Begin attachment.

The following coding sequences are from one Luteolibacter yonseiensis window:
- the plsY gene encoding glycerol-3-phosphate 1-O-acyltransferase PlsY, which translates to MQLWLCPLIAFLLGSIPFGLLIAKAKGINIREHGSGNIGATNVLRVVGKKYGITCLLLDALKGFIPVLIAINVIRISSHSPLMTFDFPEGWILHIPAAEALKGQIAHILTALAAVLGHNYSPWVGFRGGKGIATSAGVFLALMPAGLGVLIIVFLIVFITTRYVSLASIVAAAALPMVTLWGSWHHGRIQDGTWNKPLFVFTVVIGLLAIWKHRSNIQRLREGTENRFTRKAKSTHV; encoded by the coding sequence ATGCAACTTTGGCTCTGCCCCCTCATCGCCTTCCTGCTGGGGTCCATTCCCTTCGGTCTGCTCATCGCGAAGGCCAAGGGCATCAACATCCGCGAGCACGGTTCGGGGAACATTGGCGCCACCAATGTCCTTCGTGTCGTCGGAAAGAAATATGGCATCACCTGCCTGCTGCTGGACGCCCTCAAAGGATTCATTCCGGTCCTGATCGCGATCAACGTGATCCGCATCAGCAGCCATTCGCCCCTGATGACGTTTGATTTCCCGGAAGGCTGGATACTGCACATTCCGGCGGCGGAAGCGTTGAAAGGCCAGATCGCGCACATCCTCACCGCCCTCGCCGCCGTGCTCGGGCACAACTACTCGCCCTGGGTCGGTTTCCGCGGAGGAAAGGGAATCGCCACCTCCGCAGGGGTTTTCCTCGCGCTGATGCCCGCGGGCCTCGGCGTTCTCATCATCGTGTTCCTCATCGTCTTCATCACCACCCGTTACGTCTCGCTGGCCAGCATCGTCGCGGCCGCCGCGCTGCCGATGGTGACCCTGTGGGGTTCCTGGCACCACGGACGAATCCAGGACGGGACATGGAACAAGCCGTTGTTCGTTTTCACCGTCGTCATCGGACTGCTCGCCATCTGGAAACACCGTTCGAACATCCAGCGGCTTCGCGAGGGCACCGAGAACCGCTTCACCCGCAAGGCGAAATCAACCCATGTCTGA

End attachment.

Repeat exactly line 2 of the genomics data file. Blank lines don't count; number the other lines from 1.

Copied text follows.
- the plsY gene encoding glycerol-3-phosphate 1-O-acyltransferase PlsY, which translates to MQLWLCPLIAFLLGSIPFGLLIAKAKGINIREHGSGNIGATNVLRVVGKKYGITCLLLDALKGFIPVLIAINVIRISSHSPLMTFDFPEGWILHIPAAEALKGQIAHILTALAAVLGHNYSPWVGFRGGKGIATSAGVFLALMPAGLGVLIIVFLIVFITTRYVSLASIVAAAALPMVTLWGSWHHGRIQDGTWNKPLFVFTVVIGLLAIWKHRSNIQRLREGTENRFTRKAKSTHV; encoded by the coding sequence ATGCAACTTTGGCTCTGCCCCCTCATCGCCTTCCTGCTGGGGTCCATTCCCTTCGGTCTGCTCATCGCGAAGGCCAAGGGCATCAACATCCGCGAGCACGGTTCGGGGAACATTGGCGCCACCAATGTCCTTCGTGTCGTCGGAAAGAAATATGGCATCACCTGCCTGCTGCTGGACGCCCTCAAAGGATTCATTCCGGTCCTGATCGCGATCAACGTGATCCGCATCAGCAGCCATTCGCCCCTGATGACGTTTGATTTCCCGGAAGGCTGGATACTGCACATTCCGGCGGCGGAAGCGTTGAAAGGCCAGATCGCGCACATCCTCACCGCCCTCGCCGCCGTGCTCGGGCACAACTACTCGCCCTGGGTCGGTTTCCGCGGAGGAAAGGGAATCGCCACCTCCGCAGGGGTTTTCCTCGCGCTGATGCCCGCGGGCCTCGGCGTTCTCATCATCGTGTTCCTCATCGTCTTCATCACCACCCGTTACGTCTCGCTGGCCAGCATCGTCGCGGCCGCCGCGCTGCCGATGGTGACCCTGTGGGGTTCCTGGCACCACGGACGAATCCAGGACGGGACATGGAACAAGCCGTTGTTCGTTTTCACCGTCGTCATCGGACTGCTCGCCATCTGGAAACACCGTTCGAACATCCAGCGGCTTCGCGAGGGCACCGAGAACCGCTTCACCCGCAAGGCGAAATCAACCCATGTCTGA